What Are "Health Care Costs"?

Moneybox
A blog about business and economics.
Aug. 2 2012 2:02 PM

What Are "Health Care Costs"?

I was glancing at a new report on controlling health care costs and it occurred to me—and not for the first time—that it would be helpful if people would try to be clearer about what they mean by the phrase "health care costs."

Let's say right now we have a Baseline Projection of what "health care costs" will be in 2042. We want to do better than baseline at controlling them. What does that mean? Well it could mean that relative to baseline, aggregate spending on health care services will be lower, i.e. less spending. To that end, anything that reduces health care consumption would work. We could hold a lottery and declare five percent of the population ineligible for treatment. Costs fall like magic. A different idea is that health care services should be cheaper, i.e. those who people do consume health care services will pay lower prices. Reducing prices would probably reduce overall spending, but it might not be nearly proportionate since if care were cheaper people might consume much more of it.

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Another idea is that health care spending should be more cost-effective, i.e. that we should stop dedicating resources to things that don't do much good or are actually harmful. This seems like a great objective to pursue, but barring some separate initiative it would almost certainly make aggregate spending go up. Right now, Americans spend tons of money on health care services even though the services aren't very effective. If health care service providers got way better at delivering positive health outcomes, we'd very likely want to buy a lot more of them.

Yet another idea is that we want to reduce the social cost of illness. This is what I think people have in mind when they say that various kinds of wellness programs will reduce health care costs. It's by no means clear that healthier people will ultimately consume fewer health care services (living a long healthy life and then needing extensive long-term care in your nineties can be very expensive) but illness itself is costly. Yet the cost of illness and the cost of treating illness are not the same thing. Part of what makes illness so bad is that the treatments are not only expensive, but often extremely unpleasant and not all that effective.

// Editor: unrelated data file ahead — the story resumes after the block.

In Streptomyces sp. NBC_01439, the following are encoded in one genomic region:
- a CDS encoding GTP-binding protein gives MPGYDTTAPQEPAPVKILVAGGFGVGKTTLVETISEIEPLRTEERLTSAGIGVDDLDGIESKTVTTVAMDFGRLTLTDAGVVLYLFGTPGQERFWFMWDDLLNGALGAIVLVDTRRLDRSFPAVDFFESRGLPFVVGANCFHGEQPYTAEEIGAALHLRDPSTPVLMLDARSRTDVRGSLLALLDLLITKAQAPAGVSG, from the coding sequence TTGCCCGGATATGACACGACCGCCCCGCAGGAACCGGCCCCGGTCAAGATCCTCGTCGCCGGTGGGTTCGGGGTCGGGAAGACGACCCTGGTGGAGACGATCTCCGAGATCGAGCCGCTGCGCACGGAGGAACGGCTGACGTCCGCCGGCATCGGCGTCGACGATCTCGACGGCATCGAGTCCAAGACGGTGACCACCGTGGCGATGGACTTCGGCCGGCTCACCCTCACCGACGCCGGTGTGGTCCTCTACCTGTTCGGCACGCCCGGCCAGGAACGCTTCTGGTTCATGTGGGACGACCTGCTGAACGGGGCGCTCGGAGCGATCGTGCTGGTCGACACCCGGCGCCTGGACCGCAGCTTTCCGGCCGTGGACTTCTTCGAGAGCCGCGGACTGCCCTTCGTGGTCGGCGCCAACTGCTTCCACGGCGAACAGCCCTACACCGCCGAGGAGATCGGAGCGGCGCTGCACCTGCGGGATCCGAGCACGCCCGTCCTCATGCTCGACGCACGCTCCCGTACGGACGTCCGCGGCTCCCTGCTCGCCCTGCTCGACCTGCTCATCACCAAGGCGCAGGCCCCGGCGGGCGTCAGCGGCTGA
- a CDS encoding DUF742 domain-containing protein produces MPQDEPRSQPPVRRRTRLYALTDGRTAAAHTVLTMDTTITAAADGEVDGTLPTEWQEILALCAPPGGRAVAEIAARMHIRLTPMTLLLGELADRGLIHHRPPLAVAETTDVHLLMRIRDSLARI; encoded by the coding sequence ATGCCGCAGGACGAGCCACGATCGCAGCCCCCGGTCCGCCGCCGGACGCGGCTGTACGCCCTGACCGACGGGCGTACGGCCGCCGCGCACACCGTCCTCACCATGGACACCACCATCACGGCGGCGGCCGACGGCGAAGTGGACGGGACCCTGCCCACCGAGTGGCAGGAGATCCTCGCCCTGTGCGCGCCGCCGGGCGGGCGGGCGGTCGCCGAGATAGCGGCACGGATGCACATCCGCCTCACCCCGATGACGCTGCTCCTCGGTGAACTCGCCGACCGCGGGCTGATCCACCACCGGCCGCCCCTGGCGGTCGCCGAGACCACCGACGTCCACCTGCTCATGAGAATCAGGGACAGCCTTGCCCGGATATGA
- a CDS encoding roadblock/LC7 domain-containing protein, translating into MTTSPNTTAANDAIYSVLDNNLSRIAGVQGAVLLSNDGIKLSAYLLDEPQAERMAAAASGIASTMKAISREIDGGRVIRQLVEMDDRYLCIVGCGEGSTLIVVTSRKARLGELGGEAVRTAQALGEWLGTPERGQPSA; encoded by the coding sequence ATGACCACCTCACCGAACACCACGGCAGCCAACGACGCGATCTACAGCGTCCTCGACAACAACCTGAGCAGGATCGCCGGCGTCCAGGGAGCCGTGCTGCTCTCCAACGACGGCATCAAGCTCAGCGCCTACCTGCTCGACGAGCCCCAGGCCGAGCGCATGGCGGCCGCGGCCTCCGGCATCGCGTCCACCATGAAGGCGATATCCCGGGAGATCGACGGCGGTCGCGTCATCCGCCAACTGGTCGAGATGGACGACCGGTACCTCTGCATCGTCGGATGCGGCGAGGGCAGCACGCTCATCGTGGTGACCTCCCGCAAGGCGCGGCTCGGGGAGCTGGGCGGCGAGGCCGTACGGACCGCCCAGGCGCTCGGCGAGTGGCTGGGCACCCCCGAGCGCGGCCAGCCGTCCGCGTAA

Last there's ambiguity around what we mean by the "health care" side of the "health care costs." Not only because the line between "health care" and lifestyle/prevention/wellness issues can get fuzzy, but because the concept of health care is a moving target. People say that "health care costs" are much higher than they were 40 years ago, but the services available in 2012 are not the same as the services available in 1972. Perhaps as the state-of-the-art advances we're witnessing diminishing marginal cost:benefit returns. That's different from something like beach front property in the Hamptons, where the exact same land is much more expensive than it used to be.

Since this is already long, I'll make it even longer with a brief summing up. Here are some separate questions:

— 1. How can we contain aggregate spending on health care services?
— 2. How can we contain unit prices of health care services?
— 3. How can we increasing the cost-effectiveness of our aggregate health care spending?
— 4. How can we make people healthier?
— 5. Why don't we see more "same kind of thing, but cheaper" innovations in health care the way we do (Wal-Mart, Ikea) in retail?

I think this is more complicated than people generally acknowledge.

Matthew Yglesias is the executive editor of Vox and author of The Rent Is Too Damn High.

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